II. The applicable standards
28. The UN Declaration on the Right and Responsibility of Individuals, Groups and Organs of Society to Promote and Protect Universally Recognized Human Rights and Fundamental Freedoms (hereinafter referred to as UN Declaration on Human Rights Defenders), adopted by the General Assembly resolution 53/144 (A/RES/53/144) on 8 March 1999, is the main international instrument which codifies the international standards that protect the activity of human rights defenders worldwide. It specifies how the rights contained in the major human rights instruments, including the right to freedom of expression, association and assembly, apply to defenders. It also provides for the state’s duty to protect human rights defenders against any violence, retaliation and intimidation as a consequence of their human rights work.
29. The CoE Committee of Ministers Declaration on human rights defenders, inter alia, called on member states to “ensure that their legislation, in particular on freedom of association, peaceful assembly and expression, is in conformity with internationally recognised human rights standards…”28
30. Recommendation CM/Rec(2007)14 of the Committee of Ministers to member states on the legal status of non-governmental organisations in Europe states that “NGOs with legal personality should have the same capacities as are generally enjoyed by other legal persons and should be subject to the administrative, civil and criminal law obligations and sanctions generally applicable to those legal persons” and that “The legal and fiscal framework applicable to NGOs should encourage their establishment and continued operation”.29
31. The provisions of the European Convention on Human Rights (hereinafter referred to as the ECHR) and the case-law of the European Court of Human Rights (hereinafter referred to as the Court) on the rights to freedom of expression and freedom of assembly and association, as well as the right to respect for private and family life, are all relevant to the present analysis. The exercise of the right to freedom of expression (Article 10) and right to the freedoms of assembly and association (Article 11) may be subject to formalities, conditions, restrictions or penalties as are “prescribed by law”, pursue a legitimate aim, and be “necessary in a democratic society”. The ECHR limits the possible restrictions on those rights to the following:
- Article 8 of the ECHR concerning the right to respect for one’s private and family life, one’s home and correspondence, provides in its second paragraph that “there shall be no interference by a public authority with the exercise of this right except such as is in accordance with the law and is necessary in a democratic society in the interests of national security, public safety or the economic well-being of the country, for the prevention of disorder or crime, for the protection of health or morals, or for the protection of the rights and freedoms of others”.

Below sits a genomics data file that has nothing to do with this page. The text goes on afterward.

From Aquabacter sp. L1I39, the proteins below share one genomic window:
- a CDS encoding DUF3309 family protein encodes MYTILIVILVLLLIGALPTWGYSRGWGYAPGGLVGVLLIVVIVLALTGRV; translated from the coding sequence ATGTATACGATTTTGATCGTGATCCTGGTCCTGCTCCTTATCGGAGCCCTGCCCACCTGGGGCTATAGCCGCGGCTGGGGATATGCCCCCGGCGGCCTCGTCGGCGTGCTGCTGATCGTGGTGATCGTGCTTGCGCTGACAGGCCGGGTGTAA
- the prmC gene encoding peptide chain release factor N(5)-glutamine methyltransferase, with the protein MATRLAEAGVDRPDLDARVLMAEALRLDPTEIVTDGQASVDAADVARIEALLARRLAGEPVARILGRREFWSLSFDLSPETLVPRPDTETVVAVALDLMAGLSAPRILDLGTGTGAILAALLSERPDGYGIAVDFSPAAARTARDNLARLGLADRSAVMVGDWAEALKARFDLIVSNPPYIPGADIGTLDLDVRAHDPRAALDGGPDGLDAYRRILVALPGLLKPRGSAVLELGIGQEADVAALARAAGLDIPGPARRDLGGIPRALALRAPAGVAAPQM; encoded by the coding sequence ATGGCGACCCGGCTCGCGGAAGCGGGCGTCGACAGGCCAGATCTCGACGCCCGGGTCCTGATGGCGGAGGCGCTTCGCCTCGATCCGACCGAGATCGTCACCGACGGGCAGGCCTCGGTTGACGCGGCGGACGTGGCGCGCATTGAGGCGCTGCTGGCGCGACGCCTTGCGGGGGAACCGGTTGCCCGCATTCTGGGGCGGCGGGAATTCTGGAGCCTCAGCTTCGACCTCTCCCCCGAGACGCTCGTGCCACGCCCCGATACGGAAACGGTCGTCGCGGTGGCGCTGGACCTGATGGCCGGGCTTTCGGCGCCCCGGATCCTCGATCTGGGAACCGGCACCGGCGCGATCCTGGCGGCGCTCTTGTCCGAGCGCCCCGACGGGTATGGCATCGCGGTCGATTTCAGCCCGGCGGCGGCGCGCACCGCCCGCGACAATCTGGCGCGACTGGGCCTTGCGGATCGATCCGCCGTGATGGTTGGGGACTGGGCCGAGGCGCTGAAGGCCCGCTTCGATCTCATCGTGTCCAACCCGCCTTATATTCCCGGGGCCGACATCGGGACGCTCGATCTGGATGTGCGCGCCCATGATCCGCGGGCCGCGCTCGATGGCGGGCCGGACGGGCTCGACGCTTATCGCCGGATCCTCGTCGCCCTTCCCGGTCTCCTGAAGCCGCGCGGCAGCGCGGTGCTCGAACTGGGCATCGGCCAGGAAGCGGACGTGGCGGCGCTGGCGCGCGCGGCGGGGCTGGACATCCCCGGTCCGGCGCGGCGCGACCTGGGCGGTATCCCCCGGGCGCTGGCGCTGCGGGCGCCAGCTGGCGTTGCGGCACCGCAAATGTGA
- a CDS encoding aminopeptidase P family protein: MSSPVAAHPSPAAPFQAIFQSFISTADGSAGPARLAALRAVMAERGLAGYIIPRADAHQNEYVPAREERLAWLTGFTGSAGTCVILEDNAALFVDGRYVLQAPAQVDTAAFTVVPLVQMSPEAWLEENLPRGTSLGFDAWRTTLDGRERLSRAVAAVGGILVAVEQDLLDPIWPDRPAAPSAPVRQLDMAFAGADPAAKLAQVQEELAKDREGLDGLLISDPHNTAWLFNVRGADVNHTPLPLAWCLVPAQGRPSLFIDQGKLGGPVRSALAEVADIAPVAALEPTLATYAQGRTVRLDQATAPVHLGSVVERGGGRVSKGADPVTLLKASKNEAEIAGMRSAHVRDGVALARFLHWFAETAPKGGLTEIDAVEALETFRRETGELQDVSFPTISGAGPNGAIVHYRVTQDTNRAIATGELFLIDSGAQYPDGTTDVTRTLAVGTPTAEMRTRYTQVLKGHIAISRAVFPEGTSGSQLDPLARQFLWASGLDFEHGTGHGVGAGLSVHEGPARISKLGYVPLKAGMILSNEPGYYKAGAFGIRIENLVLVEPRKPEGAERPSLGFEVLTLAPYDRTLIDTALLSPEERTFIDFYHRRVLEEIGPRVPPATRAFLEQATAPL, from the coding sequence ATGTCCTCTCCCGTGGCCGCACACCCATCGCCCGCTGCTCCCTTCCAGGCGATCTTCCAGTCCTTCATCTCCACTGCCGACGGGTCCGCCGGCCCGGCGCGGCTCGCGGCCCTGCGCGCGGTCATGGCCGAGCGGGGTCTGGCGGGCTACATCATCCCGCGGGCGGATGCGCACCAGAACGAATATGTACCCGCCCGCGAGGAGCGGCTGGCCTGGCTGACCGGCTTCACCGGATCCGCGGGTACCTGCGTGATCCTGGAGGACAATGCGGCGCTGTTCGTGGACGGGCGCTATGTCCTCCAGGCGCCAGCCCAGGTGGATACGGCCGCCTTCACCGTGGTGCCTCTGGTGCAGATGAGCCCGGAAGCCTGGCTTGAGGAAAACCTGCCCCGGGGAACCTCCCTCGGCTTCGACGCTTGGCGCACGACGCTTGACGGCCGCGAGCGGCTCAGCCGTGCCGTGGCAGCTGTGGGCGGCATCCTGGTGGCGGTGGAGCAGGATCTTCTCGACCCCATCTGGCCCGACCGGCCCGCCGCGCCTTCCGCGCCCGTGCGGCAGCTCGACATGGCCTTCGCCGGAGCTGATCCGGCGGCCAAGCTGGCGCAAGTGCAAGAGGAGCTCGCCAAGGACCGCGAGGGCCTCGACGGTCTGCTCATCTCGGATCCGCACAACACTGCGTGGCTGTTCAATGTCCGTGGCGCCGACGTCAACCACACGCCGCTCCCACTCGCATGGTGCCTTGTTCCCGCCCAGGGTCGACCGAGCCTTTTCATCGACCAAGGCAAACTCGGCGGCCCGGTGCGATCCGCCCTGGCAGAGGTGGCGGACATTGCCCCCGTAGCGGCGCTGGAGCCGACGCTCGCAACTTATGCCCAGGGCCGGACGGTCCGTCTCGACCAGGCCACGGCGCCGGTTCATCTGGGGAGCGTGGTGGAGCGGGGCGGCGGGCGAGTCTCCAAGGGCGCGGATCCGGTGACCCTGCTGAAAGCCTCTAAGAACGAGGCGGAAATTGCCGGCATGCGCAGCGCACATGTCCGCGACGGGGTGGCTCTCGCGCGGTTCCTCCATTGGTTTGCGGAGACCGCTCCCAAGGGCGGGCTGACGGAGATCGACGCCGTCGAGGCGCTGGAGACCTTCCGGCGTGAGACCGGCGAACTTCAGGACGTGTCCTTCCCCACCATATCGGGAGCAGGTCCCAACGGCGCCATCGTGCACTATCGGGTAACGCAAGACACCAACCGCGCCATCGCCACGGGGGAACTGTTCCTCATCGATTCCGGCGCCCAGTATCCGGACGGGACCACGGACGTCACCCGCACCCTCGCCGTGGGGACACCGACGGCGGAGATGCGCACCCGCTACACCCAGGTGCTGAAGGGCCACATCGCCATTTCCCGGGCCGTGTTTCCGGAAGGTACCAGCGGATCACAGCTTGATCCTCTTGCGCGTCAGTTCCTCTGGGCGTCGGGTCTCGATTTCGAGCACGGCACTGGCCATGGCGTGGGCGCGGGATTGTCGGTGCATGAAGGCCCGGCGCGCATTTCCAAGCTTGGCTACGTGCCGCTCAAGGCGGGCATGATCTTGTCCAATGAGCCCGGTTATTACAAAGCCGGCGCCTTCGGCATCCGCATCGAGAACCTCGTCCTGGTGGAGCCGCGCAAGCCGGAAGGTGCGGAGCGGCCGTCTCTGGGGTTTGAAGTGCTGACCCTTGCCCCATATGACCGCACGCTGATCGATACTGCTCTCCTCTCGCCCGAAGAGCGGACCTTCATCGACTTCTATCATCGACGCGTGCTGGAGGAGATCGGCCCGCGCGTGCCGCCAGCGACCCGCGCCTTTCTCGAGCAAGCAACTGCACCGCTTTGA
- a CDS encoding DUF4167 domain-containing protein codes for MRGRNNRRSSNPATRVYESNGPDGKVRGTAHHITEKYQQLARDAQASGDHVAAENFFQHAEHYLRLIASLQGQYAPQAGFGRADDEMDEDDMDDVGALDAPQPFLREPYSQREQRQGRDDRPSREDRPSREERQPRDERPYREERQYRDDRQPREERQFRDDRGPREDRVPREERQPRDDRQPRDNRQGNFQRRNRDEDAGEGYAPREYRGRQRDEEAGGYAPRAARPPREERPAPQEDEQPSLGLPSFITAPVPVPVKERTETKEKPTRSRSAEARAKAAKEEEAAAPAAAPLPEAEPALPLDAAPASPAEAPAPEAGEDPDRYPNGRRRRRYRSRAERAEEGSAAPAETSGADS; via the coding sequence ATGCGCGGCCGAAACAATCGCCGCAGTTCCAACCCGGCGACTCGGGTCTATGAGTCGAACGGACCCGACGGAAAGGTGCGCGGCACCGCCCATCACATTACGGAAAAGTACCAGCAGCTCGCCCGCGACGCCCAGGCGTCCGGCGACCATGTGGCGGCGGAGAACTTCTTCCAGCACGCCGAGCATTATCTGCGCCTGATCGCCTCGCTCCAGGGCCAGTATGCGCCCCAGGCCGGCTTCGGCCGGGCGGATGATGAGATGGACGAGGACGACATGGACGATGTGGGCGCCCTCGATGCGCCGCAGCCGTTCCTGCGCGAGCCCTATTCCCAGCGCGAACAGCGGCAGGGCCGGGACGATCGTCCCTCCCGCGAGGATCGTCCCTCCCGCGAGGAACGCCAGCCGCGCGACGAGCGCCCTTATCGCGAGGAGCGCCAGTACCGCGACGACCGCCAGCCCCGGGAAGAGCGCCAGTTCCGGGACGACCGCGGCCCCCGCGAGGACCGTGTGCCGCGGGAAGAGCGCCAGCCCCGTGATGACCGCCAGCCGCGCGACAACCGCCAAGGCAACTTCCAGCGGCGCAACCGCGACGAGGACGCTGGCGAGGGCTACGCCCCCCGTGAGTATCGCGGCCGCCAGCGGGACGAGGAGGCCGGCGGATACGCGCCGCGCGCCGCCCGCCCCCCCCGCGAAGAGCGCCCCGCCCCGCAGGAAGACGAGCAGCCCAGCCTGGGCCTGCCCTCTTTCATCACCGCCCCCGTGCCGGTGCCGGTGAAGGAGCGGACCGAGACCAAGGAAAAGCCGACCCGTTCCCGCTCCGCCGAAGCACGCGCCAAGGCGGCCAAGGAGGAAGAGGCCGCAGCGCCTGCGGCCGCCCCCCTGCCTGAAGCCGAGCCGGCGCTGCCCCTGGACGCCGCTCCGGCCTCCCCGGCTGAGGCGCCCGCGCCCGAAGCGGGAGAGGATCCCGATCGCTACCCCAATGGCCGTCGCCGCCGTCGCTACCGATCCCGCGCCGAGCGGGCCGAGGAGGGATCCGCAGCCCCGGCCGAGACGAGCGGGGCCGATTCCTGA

- Article 10 of the ECHR concerning the right to freedom of expression, which includes, according to paragraph 1, freedom to hold opinions and to receive and impart information and ideas without interference by a public authority and regardless of frontiers. Article 10 (2) describes the scope for restrictions in the following terms: “as are prescribed by law and are necessary in a democratic society, in the interests of national security, territorial integrity or public safety, for the prevention of disorder or crime, for the protection of health or morals, for the protection of the reputation or rights of others, for preventing the disclosure of information received in confidence, or for maintaining the authority and impartiality of the judiciary”.
- Article 11 of the ECHR concerning freedom of assembly and association, which provides in its second paragraph that “no restrictions shall be placed on the exercise of these rights other than such as are prescribed by law and necessary in a democratic society in the interest of national security or public safety, for the prevention of disorder or crime, for the protection of health or morals or for the protection of the rights and freedoms of others”.
32. In addition, Article 14 of the ECHR contains a prohibition against discrimination, providing that “the enjoyment of the rights and freedoms set forth in the ECHR shall be secured without discrimination on any ground such as sex, race, colour, language, religion, political or other opinion, national or social origin, association with a national minority, property, birth or other status”.30
33. There are two basic principles concerning the restrictions to the rights guaranteed. The first one is that only the restrictions expressly authorised by the Convention are allowed, and the second one - stated in Article 18 of the ECHR - is that “the restrictions permitted under this Convention to the said rights and freedoms shall not be applied for any purpose other than those for which they have been prescribed”.